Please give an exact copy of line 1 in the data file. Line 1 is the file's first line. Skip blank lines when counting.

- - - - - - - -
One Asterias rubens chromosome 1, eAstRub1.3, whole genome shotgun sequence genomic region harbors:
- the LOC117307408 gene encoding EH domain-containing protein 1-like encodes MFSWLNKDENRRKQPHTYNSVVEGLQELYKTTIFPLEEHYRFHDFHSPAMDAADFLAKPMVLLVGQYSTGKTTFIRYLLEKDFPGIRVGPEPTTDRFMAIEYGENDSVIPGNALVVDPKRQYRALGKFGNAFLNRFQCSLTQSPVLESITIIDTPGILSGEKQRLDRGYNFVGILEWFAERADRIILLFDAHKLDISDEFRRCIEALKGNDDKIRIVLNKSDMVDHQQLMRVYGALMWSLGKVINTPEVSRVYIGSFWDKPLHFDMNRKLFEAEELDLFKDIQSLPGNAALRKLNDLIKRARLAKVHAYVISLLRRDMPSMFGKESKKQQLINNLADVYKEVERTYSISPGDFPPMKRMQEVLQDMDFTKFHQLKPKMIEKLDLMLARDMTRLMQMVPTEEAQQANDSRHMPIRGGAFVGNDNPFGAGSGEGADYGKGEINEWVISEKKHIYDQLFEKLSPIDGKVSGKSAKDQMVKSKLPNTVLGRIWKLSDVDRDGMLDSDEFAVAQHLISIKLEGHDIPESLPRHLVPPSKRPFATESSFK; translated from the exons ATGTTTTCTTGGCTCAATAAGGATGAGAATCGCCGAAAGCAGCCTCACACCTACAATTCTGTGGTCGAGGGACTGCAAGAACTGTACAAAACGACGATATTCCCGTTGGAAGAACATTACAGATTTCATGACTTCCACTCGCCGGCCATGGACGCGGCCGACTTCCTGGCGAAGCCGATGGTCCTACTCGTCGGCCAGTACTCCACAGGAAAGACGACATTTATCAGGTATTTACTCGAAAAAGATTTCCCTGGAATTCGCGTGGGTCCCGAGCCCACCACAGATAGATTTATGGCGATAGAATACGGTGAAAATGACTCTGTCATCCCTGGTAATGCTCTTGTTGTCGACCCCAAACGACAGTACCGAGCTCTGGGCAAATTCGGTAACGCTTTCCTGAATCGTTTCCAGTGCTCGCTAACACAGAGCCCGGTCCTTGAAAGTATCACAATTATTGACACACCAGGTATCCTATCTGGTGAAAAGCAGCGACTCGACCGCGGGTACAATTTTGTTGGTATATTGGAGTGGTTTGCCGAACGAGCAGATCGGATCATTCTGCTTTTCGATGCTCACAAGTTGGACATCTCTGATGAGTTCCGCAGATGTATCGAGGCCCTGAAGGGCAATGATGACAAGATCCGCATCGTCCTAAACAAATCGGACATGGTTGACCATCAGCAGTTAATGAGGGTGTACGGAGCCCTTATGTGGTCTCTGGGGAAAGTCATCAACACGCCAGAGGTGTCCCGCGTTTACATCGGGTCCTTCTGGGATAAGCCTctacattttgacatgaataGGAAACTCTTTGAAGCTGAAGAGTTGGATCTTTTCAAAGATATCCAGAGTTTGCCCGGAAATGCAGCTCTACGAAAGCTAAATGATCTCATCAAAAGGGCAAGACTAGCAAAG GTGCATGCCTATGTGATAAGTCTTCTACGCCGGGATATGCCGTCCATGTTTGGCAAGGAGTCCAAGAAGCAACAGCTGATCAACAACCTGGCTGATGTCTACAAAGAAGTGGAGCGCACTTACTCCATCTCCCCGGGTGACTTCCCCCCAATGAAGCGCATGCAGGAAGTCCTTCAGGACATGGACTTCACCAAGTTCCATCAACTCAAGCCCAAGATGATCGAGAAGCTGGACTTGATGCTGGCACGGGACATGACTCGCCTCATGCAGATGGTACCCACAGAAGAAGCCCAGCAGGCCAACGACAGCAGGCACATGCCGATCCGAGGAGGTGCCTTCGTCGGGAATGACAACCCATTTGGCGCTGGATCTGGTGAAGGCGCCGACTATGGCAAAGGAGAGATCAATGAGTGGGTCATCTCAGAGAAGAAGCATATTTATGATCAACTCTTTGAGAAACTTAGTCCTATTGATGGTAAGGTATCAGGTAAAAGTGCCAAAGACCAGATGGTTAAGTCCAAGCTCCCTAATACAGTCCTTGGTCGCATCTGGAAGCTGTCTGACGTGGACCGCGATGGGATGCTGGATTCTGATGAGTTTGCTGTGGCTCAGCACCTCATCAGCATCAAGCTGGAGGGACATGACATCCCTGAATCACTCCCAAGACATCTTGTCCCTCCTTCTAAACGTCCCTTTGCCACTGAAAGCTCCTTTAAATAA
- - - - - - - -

One Asterias rubens chromosome 1, eAstRub1.3, whole genome shotgun sequence genomic region harbors: